1) Quality requirements in the city - expectations, guiding principles and concepts
Berlin | Reclaiming the city’s historic centre in the context of today's guiding principles and needs
Berlin’s historic centre, which has its origins in the twin towns of Berlin and Cölln in the high middle ages, was damaged by war and as a result is characterised by demolition and building styles from different eras. Hallmarks of the centre include important stand-alone buildings such as the town hall of Berlin (Berliner Rathaus), St. Mary’s Church (St. Marienkirche) and the television tower (Fernsehturm) on Alexanderplatz. In the framework of the 2010 planning concept “Planwerk Innere Stadt” and related small-scale plans, the city centre will be newly structured in line with the historical layout of the city and with today's needs and ideas. A broad-based participation process was conducted last year under the heading “Alte Mitte - neue Liebe” (old centre - new love?) to create a sense of identity and give people the opportunity to play a role in shaping the city's future. The resulting citizens guidelines are now an important basis for work on the future development of the city.
Excursion duration: 10:00 am - 12:30 pm
2) Urban identity - appropriation by residents, visitors and stakeholders
Berlin | Tempelhof Airport and its surroundings from nostalgia and appropriation to
Tempelhof Airport is the largest architectural monument in Europe and has a very eventful history behind it. Constructed between 1936 and 1941 under the direction of architect Ernst Sagebiel, the building complex is still seen today as a monumental piece of national socialist architecture. The complex also became a symbol of freedom through the Berlin blockade and airlift in 1948 and 1949. The airport was used by the US Air Force and afterwards for civil aviation, however, flight operations ceased in 2008. Since then, residents, visitors and local companies have appropriated the airport as a place of remembrance, an event location and a place for creative expression. In 2010 the airport was reopened as a public park, Tempelhofer Feld, with over 300 hectares of open space. The park has become a meeting point and place of recreation which has shaped urban lifestyle in Berlin.
Excursion duration 10:00 am - 12:30 pm
3) Existing buildings and structures - a value to be honoured
Wustermark, OT Elstal | Maintaining and further developing the Olympic village
In the run-up to the 1936 Summer Olympics held in Berlin, the Olympic Village was constructed to temporarily house 4,000 athletes. As envisaged before construction, the village was used by the military after the games. The architect Werner March, however, attached great importance to ensuring the village had high urban design quality and open spaces. Despite its designation as an area of cultural heritage and the high level of international interest it attracts, the historic buildings are at risk of dilapidation. To conserve the village in the long term, competent local stakeholders are securing the fabric of the building taking funding opportunities into account and developing possibilities for future use.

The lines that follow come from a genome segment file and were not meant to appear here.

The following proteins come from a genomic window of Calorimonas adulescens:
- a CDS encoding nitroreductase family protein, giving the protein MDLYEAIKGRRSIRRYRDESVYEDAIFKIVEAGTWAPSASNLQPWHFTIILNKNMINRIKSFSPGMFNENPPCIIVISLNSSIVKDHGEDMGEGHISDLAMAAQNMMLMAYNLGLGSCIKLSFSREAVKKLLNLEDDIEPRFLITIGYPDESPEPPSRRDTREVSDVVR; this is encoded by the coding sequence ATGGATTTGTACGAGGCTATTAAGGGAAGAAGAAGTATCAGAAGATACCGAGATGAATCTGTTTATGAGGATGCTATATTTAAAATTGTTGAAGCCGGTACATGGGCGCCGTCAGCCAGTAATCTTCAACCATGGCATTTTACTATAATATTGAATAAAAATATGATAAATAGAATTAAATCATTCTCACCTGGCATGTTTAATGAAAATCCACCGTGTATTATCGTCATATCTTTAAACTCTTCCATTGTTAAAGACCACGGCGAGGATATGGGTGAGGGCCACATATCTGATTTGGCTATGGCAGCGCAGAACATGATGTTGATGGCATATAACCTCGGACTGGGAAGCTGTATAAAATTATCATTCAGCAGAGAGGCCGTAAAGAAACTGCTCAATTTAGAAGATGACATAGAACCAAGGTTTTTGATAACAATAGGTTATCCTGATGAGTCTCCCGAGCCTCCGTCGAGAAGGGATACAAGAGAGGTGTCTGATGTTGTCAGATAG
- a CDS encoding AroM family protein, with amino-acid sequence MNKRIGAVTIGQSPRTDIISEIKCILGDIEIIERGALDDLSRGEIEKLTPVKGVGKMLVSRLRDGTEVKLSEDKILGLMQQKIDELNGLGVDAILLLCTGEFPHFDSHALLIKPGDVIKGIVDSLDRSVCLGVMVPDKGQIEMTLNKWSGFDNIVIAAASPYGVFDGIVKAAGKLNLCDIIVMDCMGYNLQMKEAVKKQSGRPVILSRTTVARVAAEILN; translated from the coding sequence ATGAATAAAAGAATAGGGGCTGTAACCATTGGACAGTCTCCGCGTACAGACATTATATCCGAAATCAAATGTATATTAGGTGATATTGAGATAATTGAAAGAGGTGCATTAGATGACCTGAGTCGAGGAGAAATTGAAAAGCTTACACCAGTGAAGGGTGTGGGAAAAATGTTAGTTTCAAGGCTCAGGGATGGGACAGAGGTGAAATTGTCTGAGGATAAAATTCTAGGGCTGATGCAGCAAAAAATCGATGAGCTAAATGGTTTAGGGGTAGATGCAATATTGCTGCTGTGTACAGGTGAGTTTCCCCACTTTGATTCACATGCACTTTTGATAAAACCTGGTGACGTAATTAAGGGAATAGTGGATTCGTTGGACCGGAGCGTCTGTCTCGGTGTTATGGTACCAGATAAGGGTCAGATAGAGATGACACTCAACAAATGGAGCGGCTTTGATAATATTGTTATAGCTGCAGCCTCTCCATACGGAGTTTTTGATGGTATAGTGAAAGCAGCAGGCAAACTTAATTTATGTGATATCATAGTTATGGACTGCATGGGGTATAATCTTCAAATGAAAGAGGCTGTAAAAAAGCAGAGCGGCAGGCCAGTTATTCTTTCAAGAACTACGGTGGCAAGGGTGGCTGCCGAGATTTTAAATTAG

Departure from bcc: 9:00 am | Return: 1:30 pm (Duration of excursion 10:00 am- 12:30 pm)
4) Governance - decision-making, participation and implementation
Potsdam | Guiding concepts, structures for decision-making and participation in the redevelopment of the city
Reclaiming the historic city centre is Potsdam's most extensive urban renewal project, which the Potsdam city council decided on 1990. Since 2010, the city has been working to restore the historical layout of the city using an integrated building planning concept. Restored buildings which define the city landscape such as the Landtag (state parliament) and Barberini Palace contrast strongly with the existing post-war architecture in the city. The reconstruction of the baroque cityscape and planned demolition of the University of Applied Sciences built in the 1970s has triggered an intense debate among city stakeholders, residents and investors. The debate focusses not only on different visions for the city and long-term decision making processes in urban development, but also on the significance attached to individual layers of history in terms of the city's identity.
Excursion duration: 10:00 am - 12:30 pm
5) Instruments - tools for building, urban development and heritage conservation
Dresden | Urban development from baroque to post-war modernism in the Neumarkt
The Neumarkt in Dresden has played an important role throughout the city’s history - once a symbol of European baroque urban architecture, at the end of the Second World War its centre and surrounding inner city districts were almost completely destroyed. After German reunification, the discussion on rebuilding the inner city led to the Dresden Inner City Planning Strategy (Planungsleitbild Innenstadt), which aims to restore important historic buildings, monuments and spatial divisions. In upgrading the city, Dresden is concentrating on the revival of the city centre's urban qualities: compactness, diversity and green spaces. As well as reconstructing historically valuable buildings, additional modern buildings will be constructed with the help of design competitions. Furthermore, structures that reflect other eras, such as post-war modernism, will be integrated into the plans.
Departure from bcc: 8:00 am | Return: 5:00 pm (Duration of excursion 11:00 am - 2:00 pm)
2nd European Congress - European cities and their Heritage
topic: The faces of history in European cities //
08./09. December 2016 bcc Berlin